Lawmakers tell Corps of Engineers to stop Missouri River flooding

Lawmakers from Missouri along with others from the region insisted today that the U.S. Army Corps of Engineers emphasize flood prevention above anything else in managing the Missouri River.

The message was delivered at a hearing before the House Subcommittee on Water Resources and Environment. It was looking into how to prepare for the next deluge, even as Missouri and other states in the river basin are still reeling in the aftermath record flooding this year.

Panel members as well as witnesses were nearly unanimous that issues related to fish and wildlife, recreation and other river uses had to take a back seat to protecting people and property.

“I believe that we are asking the Corps of Engineers to juggle too many priorities,” said Republican U.S. Rep. Sam Graves of Northwest Missouri. “We must make clear once and for all that the prevention of flooding has to be the number one priority.”

Graves, who said that thousands of acres in northwestern Missouri were “utterly devastated,” has introduced legislation to remove fish and wildlife management as one of the corps’ priorities.

The overall impact of the flooding throughout the basin is more than $2 billion, according to Congressional estimates. Floodwaters destroyed farmland, homes, infrastructure, as well as costing some lives.

In Missouri alone, the combination of rain and snowmelt flooded 207,000 acres of agricultural land, resulting in $176 million in lost revenue, according to the University of Missouri College of Agriculture, Food and Natural Resources. It also created a spillover effect on local economies.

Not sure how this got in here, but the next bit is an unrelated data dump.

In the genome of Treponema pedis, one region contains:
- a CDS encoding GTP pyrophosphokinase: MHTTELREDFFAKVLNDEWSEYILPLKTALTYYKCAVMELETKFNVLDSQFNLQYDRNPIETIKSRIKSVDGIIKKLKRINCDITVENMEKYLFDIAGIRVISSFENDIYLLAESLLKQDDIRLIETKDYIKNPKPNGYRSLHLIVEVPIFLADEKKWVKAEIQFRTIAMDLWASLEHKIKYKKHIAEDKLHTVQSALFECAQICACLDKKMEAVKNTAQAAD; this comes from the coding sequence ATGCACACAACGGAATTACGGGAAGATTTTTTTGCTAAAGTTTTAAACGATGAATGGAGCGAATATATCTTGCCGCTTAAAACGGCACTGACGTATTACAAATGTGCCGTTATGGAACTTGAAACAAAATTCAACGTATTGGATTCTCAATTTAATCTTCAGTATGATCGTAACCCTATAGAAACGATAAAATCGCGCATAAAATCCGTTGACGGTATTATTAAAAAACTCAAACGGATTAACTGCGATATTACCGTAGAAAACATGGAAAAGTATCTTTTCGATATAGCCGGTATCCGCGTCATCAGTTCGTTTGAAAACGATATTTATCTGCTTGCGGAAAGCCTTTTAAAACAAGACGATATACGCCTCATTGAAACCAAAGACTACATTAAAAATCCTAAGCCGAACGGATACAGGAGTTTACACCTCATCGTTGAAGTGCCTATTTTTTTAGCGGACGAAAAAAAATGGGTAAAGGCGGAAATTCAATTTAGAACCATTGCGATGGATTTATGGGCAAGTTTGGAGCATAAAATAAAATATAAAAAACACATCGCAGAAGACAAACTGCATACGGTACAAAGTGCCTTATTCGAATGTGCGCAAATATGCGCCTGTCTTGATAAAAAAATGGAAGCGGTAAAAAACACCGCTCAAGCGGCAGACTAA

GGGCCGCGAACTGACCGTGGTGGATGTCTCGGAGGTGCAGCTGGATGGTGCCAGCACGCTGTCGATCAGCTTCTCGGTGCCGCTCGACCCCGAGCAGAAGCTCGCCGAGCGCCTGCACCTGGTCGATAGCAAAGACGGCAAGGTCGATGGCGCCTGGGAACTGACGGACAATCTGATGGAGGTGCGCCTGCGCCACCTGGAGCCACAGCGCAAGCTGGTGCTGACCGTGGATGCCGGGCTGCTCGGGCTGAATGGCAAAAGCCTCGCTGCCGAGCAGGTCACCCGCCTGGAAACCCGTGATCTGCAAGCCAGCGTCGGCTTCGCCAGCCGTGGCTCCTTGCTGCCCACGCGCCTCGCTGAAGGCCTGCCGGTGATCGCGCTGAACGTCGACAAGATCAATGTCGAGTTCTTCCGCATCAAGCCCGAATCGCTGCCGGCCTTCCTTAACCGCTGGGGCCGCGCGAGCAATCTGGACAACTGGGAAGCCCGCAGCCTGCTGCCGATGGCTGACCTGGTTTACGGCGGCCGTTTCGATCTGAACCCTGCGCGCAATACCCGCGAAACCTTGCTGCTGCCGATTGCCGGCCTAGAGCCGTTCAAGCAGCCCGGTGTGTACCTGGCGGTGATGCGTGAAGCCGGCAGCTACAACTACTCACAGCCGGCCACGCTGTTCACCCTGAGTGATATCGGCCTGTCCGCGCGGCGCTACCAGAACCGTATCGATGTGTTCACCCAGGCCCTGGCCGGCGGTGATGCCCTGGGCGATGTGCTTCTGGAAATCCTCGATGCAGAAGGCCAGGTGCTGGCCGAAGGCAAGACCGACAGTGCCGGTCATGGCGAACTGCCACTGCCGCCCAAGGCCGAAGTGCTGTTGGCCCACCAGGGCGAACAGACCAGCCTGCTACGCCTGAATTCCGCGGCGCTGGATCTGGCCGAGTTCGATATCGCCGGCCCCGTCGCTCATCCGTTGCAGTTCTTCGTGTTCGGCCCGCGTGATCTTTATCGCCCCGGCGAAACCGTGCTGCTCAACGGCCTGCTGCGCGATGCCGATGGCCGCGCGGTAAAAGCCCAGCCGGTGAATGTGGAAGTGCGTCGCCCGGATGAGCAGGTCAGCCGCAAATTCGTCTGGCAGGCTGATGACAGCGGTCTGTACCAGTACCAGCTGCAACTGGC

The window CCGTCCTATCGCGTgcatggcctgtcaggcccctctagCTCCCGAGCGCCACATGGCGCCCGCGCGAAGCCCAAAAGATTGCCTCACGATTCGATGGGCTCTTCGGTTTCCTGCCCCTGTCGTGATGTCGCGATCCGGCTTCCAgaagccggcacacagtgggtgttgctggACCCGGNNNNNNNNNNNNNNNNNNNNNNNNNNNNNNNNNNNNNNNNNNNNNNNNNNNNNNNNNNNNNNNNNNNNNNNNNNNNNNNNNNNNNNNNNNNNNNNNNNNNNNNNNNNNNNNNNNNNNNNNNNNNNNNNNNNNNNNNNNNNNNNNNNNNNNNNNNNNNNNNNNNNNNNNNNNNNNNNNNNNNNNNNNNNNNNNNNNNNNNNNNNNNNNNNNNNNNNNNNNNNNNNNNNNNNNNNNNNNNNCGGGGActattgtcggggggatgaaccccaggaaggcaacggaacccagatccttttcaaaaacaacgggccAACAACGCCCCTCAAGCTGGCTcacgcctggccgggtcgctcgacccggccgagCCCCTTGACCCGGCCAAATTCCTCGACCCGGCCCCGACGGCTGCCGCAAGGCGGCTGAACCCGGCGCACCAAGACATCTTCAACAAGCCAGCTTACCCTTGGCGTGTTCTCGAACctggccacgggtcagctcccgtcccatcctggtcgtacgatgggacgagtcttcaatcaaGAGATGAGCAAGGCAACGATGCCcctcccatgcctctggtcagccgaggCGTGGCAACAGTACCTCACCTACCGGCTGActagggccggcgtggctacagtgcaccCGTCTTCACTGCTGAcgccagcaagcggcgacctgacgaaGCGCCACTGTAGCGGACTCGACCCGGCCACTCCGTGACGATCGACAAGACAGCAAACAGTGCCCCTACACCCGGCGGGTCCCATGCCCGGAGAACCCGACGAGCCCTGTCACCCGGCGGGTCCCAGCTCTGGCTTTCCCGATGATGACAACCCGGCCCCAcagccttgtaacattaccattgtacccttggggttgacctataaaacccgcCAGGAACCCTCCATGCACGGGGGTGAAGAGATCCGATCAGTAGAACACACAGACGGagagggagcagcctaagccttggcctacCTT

Brig. Gen. John McMahon, commander of the Northwestern Division of the corps, said it already has begun shifting funds to deal with damaged levees up and down the river. But it won’t be enough, he said.

“The wiggle room is narrow,” McMahon said. “At some point, we’re going to need new funds for repair and restoration of the system.”

The corps has come under heated criticism from many in the state who fault it for not doing enough ahead of time to prepare for the water.

“We probably could have — should have — done a better job of communicating,” McMahon said. But the “successive bouts of rain really threw us for a loop.”

In Holt County, which lies in the northwest corner of the state, the flooding breeched 32 levees on the western border of the state. County Clerk Kathy Kunkel told the panel that the levee breaks in some cases were a half-mile wide.

With nearly 20 percent of the county already set aside for wildlife by either the federal or state government, she said people feel that Washington needs to pay less attention to fish and more to them.

“We’ve given enough,” Kunkel said in her prepared testimony. “Holt Countians feel threatened and endangered. The American farmer in our region is fast approaching extinction.”